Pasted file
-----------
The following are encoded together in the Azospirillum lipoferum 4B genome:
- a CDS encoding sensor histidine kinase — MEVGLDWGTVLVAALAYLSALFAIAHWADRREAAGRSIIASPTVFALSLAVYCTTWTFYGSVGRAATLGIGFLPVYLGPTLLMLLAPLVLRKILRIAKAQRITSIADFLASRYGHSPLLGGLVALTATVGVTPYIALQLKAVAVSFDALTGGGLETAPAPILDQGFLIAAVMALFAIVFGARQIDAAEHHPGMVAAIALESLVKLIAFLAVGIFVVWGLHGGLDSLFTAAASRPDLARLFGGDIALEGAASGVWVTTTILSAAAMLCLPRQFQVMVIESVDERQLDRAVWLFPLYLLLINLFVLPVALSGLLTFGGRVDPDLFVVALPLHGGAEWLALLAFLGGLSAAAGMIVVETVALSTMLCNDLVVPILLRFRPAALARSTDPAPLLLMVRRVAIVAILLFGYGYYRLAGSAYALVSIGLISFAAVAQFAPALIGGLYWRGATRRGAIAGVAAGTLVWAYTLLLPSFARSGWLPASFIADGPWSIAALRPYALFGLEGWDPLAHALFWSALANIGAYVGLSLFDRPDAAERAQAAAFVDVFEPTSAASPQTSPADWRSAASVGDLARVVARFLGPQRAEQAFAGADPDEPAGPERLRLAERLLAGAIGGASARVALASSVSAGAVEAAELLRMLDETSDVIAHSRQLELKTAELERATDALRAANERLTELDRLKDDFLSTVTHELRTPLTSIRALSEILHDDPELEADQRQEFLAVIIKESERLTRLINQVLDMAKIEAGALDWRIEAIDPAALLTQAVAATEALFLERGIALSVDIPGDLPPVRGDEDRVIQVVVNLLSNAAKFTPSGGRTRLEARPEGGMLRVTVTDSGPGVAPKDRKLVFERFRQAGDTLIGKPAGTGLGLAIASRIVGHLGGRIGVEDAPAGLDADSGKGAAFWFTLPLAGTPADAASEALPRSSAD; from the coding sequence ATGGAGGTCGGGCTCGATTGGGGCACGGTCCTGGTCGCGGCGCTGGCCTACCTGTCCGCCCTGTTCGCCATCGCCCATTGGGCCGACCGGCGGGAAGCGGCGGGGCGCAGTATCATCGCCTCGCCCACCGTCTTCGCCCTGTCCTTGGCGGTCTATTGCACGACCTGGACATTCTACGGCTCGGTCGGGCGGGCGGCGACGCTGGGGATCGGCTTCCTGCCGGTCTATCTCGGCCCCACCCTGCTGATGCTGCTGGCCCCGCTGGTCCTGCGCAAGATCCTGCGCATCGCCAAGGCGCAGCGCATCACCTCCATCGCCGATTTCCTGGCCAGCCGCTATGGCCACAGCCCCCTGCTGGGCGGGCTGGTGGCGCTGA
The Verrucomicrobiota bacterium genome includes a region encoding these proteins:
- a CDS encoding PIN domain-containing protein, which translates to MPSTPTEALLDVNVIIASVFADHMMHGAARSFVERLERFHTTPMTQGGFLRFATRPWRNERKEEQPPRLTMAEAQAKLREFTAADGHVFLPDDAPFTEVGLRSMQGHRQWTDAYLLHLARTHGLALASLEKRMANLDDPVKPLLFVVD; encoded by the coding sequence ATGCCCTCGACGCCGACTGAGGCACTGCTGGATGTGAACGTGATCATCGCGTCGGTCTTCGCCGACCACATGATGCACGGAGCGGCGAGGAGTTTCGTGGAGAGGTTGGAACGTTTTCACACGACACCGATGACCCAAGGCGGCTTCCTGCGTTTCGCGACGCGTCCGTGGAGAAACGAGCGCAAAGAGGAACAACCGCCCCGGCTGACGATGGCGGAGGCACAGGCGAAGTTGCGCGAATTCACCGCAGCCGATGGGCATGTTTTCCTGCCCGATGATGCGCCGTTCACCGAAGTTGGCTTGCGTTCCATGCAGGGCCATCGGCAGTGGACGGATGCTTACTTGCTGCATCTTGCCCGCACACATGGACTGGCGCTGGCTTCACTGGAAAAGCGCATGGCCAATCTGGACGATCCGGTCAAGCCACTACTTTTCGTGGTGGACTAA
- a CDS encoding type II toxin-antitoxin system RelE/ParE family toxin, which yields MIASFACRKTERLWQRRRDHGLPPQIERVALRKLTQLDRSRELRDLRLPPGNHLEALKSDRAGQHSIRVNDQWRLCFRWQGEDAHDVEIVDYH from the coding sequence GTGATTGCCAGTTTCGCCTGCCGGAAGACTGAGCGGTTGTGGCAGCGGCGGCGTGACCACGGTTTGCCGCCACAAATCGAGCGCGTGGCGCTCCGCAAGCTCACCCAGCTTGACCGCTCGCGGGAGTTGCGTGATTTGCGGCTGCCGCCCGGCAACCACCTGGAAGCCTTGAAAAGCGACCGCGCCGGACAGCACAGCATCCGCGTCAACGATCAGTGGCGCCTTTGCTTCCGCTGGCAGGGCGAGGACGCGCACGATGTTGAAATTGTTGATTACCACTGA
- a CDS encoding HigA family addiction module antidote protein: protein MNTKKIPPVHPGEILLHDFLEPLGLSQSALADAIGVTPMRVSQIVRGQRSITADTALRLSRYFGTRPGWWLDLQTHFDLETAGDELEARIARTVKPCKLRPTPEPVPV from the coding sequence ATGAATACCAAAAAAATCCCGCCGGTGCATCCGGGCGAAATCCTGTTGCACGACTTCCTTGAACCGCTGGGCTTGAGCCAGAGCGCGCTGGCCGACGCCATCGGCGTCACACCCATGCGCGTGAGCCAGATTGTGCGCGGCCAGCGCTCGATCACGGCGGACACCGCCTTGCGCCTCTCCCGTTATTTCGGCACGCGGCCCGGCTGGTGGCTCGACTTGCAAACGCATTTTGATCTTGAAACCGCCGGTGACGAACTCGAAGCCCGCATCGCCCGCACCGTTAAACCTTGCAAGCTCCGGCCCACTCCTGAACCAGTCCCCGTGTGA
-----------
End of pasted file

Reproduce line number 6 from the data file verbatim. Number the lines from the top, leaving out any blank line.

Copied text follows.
- a CDS encoding HigA family addiction module antidote protein: protein MNTKKIPPVHPGEILLHDFLEPLGLSQSALADAIGVTPMRVSQIVRGQRSITADTALRLSRYFGTRPGWWLDLQTHFDLETAGDELEARIARTVKPCKLRPTPEPVPV from the coding sequence ATGAATACCAAAAAAATCCCGCCGGTGCATCCGGGCGAAATCCTGTTGCACGACTTCCTTGAACCGCTGGGCTTGAGCCAGAGCGCGCTGGCCGACGCCATCGGCGTCACACCCATGCGCGTGAGCCAGATTGTGCGCGGCCAGCGCTCGATCACGGCGGACACCGCCTTGCGCCTCTCCCGTTATTTCGGCACGCGGCCCGGCTGGTGGCTCGACTTGCAAACGCATTTTGATCTTGAAACCGCCGGTGACGAACTCGAAGCCCGCATCGCCCGCACCGTTAAACCTTGCAAGCTCCGGCCCACTCCTGAACCAGTCCCCGTGTGA